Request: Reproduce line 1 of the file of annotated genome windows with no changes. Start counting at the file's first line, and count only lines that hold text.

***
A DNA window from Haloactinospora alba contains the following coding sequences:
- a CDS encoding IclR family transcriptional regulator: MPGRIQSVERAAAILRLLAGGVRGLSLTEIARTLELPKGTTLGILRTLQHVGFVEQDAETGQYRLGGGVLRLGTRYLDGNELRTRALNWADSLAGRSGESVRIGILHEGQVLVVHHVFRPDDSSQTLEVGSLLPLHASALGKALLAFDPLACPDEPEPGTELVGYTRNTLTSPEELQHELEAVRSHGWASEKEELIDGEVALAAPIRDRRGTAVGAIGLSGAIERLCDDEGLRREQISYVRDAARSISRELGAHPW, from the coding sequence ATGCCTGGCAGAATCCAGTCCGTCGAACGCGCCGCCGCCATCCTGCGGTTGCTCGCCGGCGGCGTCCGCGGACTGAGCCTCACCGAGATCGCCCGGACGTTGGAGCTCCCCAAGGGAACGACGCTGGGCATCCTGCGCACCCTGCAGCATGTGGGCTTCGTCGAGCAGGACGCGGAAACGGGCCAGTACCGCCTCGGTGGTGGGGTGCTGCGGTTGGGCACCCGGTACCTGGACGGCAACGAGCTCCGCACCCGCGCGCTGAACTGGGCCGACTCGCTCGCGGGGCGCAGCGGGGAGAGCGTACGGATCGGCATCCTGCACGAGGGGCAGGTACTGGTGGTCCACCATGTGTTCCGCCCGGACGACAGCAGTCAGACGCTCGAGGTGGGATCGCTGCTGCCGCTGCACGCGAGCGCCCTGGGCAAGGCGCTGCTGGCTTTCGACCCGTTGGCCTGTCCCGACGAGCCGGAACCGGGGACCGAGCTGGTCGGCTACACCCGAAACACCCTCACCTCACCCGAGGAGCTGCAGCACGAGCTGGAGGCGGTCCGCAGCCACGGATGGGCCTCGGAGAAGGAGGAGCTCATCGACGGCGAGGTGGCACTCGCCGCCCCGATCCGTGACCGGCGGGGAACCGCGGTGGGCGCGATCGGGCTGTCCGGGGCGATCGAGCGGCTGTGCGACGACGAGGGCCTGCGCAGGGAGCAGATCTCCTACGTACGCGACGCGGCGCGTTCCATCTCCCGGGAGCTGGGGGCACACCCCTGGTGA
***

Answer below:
A DNA window from Haloactinospora alba contains the following coding sequences: